Spending money well builds public trust

As our newly elected Governor and other representatives prepare for the coming year, and the highly partisan public debate about government spending rages, those of us working at the community level know that the fight over cutting or increasing taxes does not tell the whole story.  We know that business as usual is neither possible nor productive in the current environment.  It’s not going to put people to work, make America more competitive or grow our economy.

What is? Clarity about objectives and expected results in the context of basic values like integrity.  Excellent implementation on the ground.  Accountability – internally and externally – for achieving results.

This is just as true of nonprofits and government as it is in private sector businesses.  The economy blew up because many private sector companies forgot this, and their funders, overseers and regulators neglected to hold them accountable.   I would argue that one of the factors undermining support for government and the programs it funds is a perception and too often a reality – of similar issues.

An important clue to improvement can be found in the results of a recent  national survey, whose initial results were released this week by Public/Private Ventures (P/PV).  The Huffington Post spotlights it,

The United States spends billions of dollars every year on workforce training programs funded by 12 federal agencies, 50 states and at least 240 large foundations. One of the challenges to understanding what works best is that most of the programs use different data and different benchmarks for success.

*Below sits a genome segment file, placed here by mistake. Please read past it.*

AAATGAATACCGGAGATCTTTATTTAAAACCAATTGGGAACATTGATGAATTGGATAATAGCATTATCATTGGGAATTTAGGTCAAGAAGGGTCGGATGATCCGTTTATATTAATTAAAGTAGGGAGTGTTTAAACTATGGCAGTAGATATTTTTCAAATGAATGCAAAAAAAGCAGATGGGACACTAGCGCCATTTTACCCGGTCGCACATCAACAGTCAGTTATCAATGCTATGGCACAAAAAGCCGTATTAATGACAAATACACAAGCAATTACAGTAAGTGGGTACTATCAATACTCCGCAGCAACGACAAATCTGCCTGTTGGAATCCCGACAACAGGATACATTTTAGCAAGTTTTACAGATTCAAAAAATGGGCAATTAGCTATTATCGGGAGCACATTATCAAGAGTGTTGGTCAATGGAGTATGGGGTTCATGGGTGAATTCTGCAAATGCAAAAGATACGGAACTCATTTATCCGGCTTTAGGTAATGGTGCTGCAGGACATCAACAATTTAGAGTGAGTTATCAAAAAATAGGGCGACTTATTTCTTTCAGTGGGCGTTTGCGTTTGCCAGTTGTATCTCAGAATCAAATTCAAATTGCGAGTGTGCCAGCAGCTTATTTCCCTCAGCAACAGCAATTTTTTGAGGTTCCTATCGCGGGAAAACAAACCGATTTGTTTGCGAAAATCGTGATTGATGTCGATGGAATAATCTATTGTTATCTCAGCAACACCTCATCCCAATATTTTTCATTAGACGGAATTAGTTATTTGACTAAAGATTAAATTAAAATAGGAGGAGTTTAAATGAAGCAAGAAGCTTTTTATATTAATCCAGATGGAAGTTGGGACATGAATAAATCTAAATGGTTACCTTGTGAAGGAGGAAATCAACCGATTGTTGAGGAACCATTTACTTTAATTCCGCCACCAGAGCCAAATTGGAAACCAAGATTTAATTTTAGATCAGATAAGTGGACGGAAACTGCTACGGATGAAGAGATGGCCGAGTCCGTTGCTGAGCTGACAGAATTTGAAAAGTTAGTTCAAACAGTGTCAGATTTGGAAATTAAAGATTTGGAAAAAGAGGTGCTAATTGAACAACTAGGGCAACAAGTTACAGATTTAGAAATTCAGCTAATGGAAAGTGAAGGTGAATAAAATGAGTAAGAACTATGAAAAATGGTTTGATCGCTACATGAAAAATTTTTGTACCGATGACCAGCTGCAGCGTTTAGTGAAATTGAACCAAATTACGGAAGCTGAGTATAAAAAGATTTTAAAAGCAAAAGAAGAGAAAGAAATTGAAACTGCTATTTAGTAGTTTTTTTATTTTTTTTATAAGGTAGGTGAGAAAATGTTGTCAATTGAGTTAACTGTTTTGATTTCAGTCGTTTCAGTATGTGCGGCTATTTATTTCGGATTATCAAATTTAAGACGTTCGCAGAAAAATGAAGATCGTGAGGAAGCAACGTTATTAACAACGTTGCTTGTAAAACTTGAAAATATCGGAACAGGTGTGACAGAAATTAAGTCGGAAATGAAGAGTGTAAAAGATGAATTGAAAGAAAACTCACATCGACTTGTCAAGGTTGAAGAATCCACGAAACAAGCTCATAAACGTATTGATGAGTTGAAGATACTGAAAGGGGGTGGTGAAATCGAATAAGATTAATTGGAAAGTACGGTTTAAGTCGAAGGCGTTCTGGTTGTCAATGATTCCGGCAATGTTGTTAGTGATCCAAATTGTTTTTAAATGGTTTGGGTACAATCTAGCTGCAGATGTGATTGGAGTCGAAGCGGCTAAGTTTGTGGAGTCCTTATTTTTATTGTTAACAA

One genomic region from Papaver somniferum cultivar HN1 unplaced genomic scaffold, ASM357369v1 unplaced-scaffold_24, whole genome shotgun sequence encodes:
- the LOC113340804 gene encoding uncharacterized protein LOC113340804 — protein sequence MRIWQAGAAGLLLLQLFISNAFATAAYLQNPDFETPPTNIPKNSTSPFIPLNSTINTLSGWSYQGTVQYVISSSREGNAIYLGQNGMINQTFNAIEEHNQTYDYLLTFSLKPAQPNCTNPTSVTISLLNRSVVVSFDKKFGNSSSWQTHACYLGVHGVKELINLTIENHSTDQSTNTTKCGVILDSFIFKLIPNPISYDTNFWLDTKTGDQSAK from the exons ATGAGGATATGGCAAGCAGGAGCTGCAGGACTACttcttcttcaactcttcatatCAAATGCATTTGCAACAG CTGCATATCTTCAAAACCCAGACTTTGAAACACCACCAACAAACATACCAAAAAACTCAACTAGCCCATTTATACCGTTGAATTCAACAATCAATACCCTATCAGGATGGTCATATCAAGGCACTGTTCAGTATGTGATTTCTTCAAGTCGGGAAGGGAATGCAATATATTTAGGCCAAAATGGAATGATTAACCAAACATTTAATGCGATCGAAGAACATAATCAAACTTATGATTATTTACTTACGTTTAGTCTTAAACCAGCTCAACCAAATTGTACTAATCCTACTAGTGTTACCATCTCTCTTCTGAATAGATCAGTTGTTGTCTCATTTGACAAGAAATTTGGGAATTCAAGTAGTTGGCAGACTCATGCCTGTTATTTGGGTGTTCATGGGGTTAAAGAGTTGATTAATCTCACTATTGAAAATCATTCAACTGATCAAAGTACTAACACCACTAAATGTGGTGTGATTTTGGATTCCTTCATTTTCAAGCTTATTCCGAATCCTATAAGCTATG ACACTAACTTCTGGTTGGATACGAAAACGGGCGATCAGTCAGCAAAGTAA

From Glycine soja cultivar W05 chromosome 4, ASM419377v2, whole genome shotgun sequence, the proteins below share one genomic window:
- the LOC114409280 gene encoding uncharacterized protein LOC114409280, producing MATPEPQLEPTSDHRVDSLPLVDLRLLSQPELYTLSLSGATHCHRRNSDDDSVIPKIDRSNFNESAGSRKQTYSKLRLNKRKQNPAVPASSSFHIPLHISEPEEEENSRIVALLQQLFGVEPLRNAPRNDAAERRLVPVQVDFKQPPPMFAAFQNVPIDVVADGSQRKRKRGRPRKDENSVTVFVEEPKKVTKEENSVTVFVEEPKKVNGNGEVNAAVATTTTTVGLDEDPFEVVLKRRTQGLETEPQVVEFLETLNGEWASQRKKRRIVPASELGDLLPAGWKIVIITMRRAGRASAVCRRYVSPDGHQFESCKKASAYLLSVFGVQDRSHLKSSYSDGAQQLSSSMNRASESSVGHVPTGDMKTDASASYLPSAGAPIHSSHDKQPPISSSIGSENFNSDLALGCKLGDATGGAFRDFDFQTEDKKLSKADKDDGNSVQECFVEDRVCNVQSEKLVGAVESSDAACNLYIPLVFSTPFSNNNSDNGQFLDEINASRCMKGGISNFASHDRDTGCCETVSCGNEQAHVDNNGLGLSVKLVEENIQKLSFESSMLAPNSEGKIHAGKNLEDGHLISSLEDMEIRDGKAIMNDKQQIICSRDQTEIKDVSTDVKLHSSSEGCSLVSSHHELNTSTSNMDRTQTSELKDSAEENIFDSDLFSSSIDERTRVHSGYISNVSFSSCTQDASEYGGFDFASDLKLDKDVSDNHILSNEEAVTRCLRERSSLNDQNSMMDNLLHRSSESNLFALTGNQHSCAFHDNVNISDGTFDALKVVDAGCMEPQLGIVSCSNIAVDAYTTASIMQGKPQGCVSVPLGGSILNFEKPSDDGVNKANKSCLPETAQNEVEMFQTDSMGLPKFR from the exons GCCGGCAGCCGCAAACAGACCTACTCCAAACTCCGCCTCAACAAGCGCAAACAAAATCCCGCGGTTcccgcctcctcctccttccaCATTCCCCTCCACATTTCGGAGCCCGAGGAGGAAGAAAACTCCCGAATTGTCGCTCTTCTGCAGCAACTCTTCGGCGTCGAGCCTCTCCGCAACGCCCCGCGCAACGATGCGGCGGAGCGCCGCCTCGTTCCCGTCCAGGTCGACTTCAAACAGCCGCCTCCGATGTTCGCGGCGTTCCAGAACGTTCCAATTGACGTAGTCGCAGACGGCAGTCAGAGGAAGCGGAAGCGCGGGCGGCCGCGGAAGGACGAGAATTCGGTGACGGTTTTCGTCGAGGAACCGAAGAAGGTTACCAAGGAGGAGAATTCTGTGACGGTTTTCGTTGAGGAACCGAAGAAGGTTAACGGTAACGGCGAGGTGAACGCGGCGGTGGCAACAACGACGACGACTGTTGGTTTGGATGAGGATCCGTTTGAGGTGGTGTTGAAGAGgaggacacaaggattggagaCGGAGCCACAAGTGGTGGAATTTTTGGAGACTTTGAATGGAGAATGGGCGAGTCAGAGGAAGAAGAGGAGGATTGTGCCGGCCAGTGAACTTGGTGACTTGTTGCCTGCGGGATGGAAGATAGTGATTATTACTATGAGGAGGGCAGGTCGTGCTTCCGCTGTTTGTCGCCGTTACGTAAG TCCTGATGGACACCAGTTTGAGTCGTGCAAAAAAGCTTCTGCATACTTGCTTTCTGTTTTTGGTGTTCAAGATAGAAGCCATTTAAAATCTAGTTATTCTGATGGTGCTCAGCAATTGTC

Many don’t even agree on what constitutes a job. …Job retention is even trickier to define. … Then there’s the question of who gets chosen for the program in the first place. Some select job seekers with relatively high skills levels, while others concentrate on harder-to-place applicants, including former inmates or high-school dropouts. Guess which programs have the highest placement rates?  We are left with no clear picture, however, of what approaches are most likely to help people secure and keep jobs with the wages and benefits that would support a family.

P/PV’s report takes a run at how to make the metrics more coherent.  The Alliance for Effective Social Investing – a big tent alliance of others in the social sector concerned about the same issue – continues to push for the same end.  The Social Innovation Fund (which REDF is part of) and the groups that are part of the social entrepreneurship movement that America Forward represents are all focused on this objective too.  More clarity about results, financial support to help community groups achieve those results, and accountability for reaching them.

These are bipartisan efforts – results-oriented, and interested in adapting useful business principles that can help the social sector deliver.  Not the whole answer to our problems, but a critical part of implementation, and building public trust.

With 25 million people in the US unemployed or underemployed, and five workers available for every job, the urgency of delivering results and building confidence that we can solve problems could not be greater.  A recent NPR report reinforces a lesson that REDF and the chronically jobless people we help have known for a long time – many employers are reluctant to hire people who don’t have a job.  While we spend billions on “workforce” programs, we need to course correct and absorb this simple lesson about objectives – if people have a job it is easier to get a job.  Simply put, job creation has to be a central strategy to reduce joblessness.